Tuesday, April 05, 2011
NCAA Basketball Finals 2011
There is a certain fanaticism surrounding the college basketball championships every spring in the United States. The entire nation embraces the game, and the hype surrounding the annual tournament never diminishes.
There are sixty-eight teams invited to participate in the championship tournament, often referred to as “The Dance”. Four teams are eliminated, resulting in the brackets. The sixty-four remaining teams are seeded, and the games begin: win, and you play again, lose, and you go home.
Even President Obama got into the action. He was interviewed while he carefully made his bracket selections, hoping to end up choosing the eventual winner. Alas, he did not choose perfectly, nor did most of the other basketball experts. In one contest consisting of five million entries, only two participants chose correctly.
I was pleased to be invited to take part in the process at poolside in Florida. There was a good deal of banter surrounding the process. One expert quipped, “What does the Canadian know about basketball?” Another suggested I stick to hockey pools. Ah! The challenge! So many choices, so little time.
I buckled down and gave a lot of consideration to my choices. Ohio State was a given. They led the country, and could be counted on to advance to the finals. Kentucky was strong, but faced Ohio State in the early going. Kansas was also a sure thing, as was BYU, led by “Jimmer” Fredette. (Fredette was named the outstanding player of the year, and received the Naismith Trophy at half time in the final.)
One by one, teams were eliminated as the tournament progressed. This is serious stuff, south of the Canadian border. One of the residents at our complex, the congenial Kentucky Colonel whose real name is “Phil from Louisville”, was devastated when his beloved Cardinals were eliminated by Morehead State in the first round.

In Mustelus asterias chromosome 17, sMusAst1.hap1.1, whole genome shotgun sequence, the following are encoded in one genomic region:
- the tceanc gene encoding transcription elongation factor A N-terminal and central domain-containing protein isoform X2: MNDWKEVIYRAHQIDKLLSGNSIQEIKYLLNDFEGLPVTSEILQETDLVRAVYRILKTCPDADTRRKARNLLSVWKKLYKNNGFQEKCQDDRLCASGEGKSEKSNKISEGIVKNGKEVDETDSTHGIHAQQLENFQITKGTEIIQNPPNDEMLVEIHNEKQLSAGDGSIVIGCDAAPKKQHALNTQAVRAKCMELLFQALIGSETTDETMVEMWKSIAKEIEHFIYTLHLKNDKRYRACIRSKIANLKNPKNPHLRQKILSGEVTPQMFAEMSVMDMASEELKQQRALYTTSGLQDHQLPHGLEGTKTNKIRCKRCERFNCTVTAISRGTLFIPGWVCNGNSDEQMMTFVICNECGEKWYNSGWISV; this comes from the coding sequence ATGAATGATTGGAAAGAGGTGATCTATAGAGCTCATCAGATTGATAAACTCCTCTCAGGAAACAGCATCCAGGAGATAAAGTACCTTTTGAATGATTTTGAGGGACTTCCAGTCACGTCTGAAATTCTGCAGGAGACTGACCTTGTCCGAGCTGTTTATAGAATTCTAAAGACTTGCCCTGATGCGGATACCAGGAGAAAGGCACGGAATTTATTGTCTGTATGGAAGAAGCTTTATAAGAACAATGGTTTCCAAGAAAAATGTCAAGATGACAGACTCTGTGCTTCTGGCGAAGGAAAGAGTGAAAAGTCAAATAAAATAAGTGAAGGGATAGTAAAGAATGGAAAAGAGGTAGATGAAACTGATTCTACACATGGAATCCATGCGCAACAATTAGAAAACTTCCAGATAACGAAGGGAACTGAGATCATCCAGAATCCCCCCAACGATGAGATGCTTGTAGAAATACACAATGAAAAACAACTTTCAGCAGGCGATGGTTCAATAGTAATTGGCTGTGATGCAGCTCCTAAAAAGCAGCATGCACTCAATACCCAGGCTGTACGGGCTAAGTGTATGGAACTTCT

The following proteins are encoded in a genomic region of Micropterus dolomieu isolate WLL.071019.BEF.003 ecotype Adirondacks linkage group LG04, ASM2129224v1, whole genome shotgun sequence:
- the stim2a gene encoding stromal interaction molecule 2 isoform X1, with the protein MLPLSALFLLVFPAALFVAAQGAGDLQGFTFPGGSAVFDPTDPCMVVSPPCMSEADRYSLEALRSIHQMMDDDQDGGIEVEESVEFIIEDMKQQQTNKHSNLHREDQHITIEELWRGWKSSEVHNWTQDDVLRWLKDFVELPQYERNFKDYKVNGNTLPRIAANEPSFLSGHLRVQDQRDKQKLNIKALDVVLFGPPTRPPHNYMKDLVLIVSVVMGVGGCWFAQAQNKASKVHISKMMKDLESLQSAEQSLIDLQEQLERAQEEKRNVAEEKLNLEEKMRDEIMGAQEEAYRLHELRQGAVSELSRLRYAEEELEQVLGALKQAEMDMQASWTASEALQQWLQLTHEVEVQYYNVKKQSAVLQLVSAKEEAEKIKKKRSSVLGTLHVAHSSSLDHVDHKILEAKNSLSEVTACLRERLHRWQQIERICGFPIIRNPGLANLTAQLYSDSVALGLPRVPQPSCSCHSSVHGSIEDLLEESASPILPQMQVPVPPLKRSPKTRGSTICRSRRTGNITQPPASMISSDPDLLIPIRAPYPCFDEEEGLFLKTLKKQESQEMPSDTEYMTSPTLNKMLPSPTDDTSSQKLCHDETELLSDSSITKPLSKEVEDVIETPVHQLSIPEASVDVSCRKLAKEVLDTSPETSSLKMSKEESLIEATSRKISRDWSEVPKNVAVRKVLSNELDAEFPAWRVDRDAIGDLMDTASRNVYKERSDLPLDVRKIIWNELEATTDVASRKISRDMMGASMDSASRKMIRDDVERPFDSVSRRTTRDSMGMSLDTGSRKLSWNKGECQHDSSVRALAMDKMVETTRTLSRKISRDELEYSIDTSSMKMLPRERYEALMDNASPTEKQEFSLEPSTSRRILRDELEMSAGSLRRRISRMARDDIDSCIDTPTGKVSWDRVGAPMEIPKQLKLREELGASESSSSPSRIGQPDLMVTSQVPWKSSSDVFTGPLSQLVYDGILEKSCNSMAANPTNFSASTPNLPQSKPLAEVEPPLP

When the final eight teams moved on, I was eliminated from the pool, the only player in that position. As luck would have it, all of the experts at Majestic Palms also went home empty handed. Carlo took home the cash. He is a wonderful guy, but very Italian, and has no interest whatsoever in basketball. He basically made his selections with coin flips.
Butler gained entry into the final with a victory over Virginia Commonwealth. Considered to be a Cinderella team to some extent, Butler was playing in its second consecutive National Championship. They would play the Connecticut Huskies, a powerful squad that had knocked off Kentucky in the semi-final.
NBA players take a keen interest in the game, especially if their colleges are represented. Ben Gordon of the Detroit Pistons, played for the Huskies. Butler got support from Gordon Hayward, now with the Utah Jazz.
When the final buzzer sounded last Monday night, the Huskies prevailed over the Butler Bulldogs 53-41. For a variety of reasons, Butler had difficulty putting the ball in the hoop. They made less than 20 % of their shots from the floor, the worst shooting percentage in the history of the tournament.
Kemba Walker hit key three point shots for the Huskies, and earned the player of the game award. His coach, Jim Calhoun had won his third NCAA Championship. He is, in fact, at 68 years of age, twice as old as the Butler coach, Brad Stevens.
The ladders were in place under the baskets at the trophy presentation. According to tradition, players on the winning team climb the ladders and cut the twine from the hoops. A most satisfying conclusion to a rather bizarre championship game.
James Hurst April 5, 2011